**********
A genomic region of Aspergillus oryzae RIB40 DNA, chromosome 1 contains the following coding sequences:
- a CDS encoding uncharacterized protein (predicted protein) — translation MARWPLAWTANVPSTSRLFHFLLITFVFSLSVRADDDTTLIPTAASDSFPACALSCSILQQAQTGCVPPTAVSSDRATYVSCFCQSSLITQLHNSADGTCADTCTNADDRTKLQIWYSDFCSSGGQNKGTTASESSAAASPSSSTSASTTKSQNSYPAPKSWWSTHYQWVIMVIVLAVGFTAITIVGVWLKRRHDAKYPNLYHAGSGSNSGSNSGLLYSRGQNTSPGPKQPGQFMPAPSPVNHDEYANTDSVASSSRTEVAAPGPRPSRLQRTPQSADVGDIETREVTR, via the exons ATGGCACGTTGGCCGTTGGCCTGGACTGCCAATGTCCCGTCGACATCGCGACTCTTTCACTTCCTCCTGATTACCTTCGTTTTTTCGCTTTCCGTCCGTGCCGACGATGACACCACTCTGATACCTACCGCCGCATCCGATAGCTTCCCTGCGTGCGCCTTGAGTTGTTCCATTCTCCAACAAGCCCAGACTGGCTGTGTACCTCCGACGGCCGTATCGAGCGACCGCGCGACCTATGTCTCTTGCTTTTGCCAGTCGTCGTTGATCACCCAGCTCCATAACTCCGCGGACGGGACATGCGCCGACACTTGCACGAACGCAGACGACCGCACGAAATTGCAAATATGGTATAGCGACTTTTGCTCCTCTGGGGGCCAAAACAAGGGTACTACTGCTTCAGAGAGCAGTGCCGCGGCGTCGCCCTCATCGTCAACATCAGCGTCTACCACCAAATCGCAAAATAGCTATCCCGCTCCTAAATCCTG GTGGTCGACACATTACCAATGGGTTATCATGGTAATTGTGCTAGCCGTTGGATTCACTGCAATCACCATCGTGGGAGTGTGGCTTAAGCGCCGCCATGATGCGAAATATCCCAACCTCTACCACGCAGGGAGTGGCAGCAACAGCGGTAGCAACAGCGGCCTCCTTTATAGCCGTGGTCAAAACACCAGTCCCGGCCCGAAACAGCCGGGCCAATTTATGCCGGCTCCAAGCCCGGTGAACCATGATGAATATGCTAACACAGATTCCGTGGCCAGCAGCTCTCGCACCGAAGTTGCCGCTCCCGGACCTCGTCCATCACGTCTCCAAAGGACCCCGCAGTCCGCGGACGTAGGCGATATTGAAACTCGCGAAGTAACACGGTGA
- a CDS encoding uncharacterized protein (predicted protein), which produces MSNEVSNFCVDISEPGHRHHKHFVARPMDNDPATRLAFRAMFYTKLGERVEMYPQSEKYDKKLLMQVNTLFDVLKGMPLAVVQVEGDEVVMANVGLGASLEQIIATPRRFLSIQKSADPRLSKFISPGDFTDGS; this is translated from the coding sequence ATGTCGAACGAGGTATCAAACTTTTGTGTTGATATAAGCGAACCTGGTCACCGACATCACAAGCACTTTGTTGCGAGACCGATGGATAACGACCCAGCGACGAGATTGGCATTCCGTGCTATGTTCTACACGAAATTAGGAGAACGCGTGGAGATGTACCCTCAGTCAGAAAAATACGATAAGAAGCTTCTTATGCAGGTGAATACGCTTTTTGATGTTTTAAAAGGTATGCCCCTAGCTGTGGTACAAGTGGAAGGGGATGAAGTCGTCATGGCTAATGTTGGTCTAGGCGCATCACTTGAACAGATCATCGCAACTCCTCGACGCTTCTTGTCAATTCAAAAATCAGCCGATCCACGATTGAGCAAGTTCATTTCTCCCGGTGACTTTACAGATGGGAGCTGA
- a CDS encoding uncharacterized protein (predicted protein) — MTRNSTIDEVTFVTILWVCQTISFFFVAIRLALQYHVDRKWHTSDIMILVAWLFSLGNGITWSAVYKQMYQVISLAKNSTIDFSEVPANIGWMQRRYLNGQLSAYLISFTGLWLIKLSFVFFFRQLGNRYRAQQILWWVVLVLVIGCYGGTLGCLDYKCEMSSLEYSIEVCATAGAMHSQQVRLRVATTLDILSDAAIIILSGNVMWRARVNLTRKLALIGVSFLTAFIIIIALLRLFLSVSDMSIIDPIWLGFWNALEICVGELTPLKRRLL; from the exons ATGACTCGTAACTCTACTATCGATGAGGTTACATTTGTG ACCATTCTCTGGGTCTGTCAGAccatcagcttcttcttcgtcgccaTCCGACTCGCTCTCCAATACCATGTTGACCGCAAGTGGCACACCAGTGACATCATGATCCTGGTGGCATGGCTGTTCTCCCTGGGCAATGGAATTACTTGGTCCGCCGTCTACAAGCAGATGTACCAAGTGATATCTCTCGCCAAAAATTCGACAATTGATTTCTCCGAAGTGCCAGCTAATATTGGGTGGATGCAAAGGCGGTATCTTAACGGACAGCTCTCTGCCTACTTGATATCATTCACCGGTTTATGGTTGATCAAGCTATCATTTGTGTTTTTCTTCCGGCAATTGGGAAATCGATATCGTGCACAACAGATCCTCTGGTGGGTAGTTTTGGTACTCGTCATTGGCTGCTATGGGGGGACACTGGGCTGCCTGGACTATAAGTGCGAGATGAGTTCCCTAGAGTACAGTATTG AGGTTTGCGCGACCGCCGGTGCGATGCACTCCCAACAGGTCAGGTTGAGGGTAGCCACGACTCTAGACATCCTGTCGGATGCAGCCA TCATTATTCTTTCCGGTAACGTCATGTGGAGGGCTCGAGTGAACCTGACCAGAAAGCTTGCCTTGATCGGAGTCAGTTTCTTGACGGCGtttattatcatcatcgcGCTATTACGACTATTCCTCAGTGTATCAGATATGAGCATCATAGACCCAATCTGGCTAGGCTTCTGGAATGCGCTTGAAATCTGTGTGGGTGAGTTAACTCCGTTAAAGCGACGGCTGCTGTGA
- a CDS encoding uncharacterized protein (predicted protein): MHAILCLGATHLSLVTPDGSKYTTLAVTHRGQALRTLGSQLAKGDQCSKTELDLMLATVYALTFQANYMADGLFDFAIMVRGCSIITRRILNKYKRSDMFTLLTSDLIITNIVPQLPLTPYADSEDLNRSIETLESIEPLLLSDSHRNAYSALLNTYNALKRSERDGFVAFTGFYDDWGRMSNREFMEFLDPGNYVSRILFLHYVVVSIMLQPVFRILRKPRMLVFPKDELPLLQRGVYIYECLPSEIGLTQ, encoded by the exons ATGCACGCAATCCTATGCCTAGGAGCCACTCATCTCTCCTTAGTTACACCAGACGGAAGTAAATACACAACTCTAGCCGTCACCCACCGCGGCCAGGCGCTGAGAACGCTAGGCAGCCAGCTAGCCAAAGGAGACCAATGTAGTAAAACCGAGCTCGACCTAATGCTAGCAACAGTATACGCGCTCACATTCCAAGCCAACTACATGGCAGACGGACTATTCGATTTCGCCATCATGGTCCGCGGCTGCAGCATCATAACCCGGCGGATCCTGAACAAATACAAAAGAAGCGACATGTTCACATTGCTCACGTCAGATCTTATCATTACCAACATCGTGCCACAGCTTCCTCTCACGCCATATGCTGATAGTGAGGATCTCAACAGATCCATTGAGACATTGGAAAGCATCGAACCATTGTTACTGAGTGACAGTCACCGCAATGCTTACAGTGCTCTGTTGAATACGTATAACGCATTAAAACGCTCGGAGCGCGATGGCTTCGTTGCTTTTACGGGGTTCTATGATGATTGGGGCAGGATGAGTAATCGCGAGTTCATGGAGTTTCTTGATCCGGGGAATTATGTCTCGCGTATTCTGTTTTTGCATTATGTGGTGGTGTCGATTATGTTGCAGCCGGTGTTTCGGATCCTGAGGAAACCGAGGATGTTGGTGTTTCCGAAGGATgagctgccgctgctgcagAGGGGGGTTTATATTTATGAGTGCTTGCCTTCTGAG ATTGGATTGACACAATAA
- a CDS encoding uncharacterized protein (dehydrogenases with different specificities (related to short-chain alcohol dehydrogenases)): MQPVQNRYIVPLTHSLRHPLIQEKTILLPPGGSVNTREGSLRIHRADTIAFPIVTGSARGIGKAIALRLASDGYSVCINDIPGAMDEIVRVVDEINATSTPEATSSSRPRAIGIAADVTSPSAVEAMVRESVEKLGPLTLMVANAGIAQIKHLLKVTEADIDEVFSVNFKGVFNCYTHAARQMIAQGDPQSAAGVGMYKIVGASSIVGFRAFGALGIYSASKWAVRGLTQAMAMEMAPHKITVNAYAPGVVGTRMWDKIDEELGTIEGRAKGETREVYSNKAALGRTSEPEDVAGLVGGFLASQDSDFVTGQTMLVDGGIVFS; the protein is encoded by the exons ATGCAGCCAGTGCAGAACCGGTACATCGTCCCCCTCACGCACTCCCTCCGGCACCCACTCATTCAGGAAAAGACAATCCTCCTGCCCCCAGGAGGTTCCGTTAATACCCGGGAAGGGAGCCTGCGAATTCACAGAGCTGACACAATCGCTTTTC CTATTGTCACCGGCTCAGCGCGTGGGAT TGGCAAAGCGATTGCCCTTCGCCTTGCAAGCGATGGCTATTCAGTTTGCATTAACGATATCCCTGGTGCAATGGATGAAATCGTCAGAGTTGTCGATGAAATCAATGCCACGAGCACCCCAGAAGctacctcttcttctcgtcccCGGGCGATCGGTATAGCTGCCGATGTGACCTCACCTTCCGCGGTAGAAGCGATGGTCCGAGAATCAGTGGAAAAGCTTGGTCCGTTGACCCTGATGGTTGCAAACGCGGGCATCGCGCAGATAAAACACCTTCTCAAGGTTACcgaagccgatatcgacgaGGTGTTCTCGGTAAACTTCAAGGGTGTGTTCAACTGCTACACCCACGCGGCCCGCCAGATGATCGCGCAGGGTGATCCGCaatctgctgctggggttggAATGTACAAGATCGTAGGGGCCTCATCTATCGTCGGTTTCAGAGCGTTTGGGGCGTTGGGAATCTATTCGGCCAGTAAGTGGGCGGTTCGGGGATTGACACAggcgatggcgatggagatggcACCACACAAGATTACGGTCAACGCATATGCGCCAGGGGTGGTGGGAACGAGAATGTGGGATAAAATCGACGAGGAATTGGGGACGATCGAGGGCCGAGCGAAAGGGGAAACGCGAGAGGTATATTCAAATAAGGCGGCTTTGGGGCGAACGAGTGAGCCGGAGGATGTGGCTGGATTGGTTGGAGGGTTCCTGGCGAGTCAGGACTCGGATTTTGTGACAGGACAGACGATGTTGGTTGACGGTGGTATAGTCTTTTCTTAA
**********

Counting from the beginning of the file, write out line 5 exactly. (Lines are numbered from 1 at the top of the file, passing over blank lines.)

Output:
- a CDS encoding uncharacterized protein (predicted protein): MHAILCLGATHLSLVTPDGSKYTTLAVTHRGQALRTLGSQLAKGDQCSKTELDLMLATVYALTFQANYMADGLFDFAIMVRGCSIITRRILNKYKRSDMFTLLTSDLIITNIVPQLPLTPYADSEDLNRSIETLESIEPLLLSDSHRNAYSALLNTYNALKRSERDGFVAFTGFYDDWGRMSNREFMEFLDPGNYVSRILFLHYVVVSIMLQPVFRILRKPRMLVFPKDELPLLQRGVYIYECLPSEIGLTQ, encoded by the exons ATGCACGCAATCCTATGCCTAGGAGCCACTCATCTCTCCTTAGTTACACCAGACGGAAGTAAATACACAACTCTAGCCGTCACCCACCGCGGCCAGGCGCTGAGAACGCTAGGCAGCCAGCTAGCCAAAGGAGACCAATGTAGTAAAACCGAGCTCGACCTAATGCTAGCAACAGTATACGCGCTCACATTCCAAGCCAACTACATGGCAGACGGACTATTCGATTTCGCCATCATGGTCCGCGGCTGCAGCATCATAACCCGGCGGATCCTGAACAAATACAAAAGAAGCGACATGTTCACATTGCTCACGTCAGATCTTATCATTACCAACATCGTGCCACAGCTTCCTCTCACGCCATATGCTGATAGTGAGGATCTCAACAGATCCATTGAGACATTGGAAAGCATCGAACCATTGTTACTGAGTGACAGTCACCGCAATGCTTACAGTGCTCTGTTGAATACGTATAACGCATTAAAACGCTCGGAGCGCGATGGCTTCGTTGCTTTTACGGGGTTCTATGATGATTGGGGCAGGATGAGTAATCGCGAGTTCATGGAGTTTCTTGATCCGGGGAATTATGTCTCGCGTATTCTGTTTTTGCATTATGTGGTGGTGTCGATTATGTTGCAGCCGGTGTTTCGGATCCTGAGGAAACCGAGGATGTTGGTGTTTCCGAAGGATgagctgccgctgctgcagAGGGGGGTTTATATTTATGAGTGCTTGCCTTCTGAG ATTGGATTGACACAATAA